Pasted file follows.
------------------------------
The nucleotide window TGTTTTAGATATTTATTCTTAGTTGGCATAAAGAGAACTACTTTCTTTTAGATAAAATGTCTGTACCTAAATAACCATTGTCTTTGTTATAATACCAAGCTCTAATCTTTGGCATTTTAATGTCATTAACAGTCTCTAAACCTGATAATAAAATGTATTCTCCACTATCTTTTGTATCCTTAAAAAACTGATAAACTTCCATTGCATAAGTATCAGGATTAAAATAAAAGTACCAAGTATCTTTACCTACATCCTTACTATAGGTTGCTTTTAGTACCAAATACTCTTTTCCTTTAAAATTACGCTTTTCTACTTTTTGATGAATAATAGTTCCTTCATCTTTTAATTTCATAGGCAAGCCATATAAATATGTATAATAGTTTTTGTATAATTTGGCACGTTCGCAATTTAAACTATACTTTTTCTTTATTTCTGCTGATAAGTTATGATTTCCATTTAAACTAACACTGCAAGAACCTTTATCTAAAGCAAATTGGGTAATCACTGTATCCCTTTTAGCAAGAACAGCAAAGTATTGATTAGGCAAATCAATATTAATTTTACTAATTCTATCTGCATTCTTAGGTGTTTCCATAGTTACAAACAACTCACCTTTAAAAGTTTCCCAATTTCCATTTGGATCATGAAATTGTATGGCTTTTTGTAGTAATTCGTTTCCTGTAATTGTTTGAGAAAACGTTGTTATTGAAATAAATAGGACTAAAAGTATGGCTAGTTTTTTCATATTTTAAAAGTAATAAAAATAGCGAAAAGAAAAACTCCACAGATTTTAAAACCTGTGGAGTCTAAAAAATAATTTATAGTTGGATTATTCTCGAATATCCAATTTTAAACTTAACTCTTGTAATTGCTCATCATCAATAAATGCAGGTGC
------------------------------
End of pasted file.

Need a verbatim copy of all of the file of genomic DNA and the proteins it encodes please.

The nucleotide window TGTTTTAGATATTTATTCTTAGTTGGCATAAAGAGAACTACTTTCTTTTAGATAAAATGTCTGTACCTAAATAACCATTGTCTTTGTTATAATACCAAGCTCTAATCTTTGGCATTTTAATGTCATTAACAGTCTCTAAACCTGATAATAAAATGTATTCTCCACTATCTTTTGTATCCTTAAAAAACTGATAAACTTCCATTGCATAAGTATCAGGATTAAAATAAAAGTACCAAGTATCTTTACCTACATCCTTACTATAGGTTGCTTTTAGTACCAAATACTCTTTTCCTTTAAAATTACGCTTTTCTACTTTTTGATGAATAATAGTTCCTTCATCTTTTAATTTCATAGGCAAGCCATATAAATATGTATAATAGTTTTTGTATAATTTGGCACGTTCGCAATTTAAACTATACTTTTTCTTTATTTCTGCTGATAAGTTATGATTTCCATTTAAACTAACACTGCAAGAACCTTTATCTAAAGCAAATTGGGTAATCACTGTATCCCTTTTAGCAAGAACAGCAAAGTATTGATTAGGCAAATCAATATTAATTTTACTAATTCTATCTGCATTCTTAGGTGTTTCCATAGTTACAAACAACTCACCTTTAAAAGTTTCCCAATTTCCATTTGGATCATGAAATTGTATGGCTTTTTGTAGTAATTCGTTTCCTGTAATTGTTTGAGAAAACGTTGTTATTGAAATAAATAGGACTAAAAGTATGGCTAGTTTTTTCATATTTTAAAAGTAATAAAAATAGCGAAAAGAAAAACTCCACAGATTTTAAAACCTGTGGAGTCTAAAAAATAATTTATAGTTGGATTATTCTCGAATATCCAATTTTAAACTTAACTCTTGTAATTGCTCATCATCAATAAATGCAGGTGC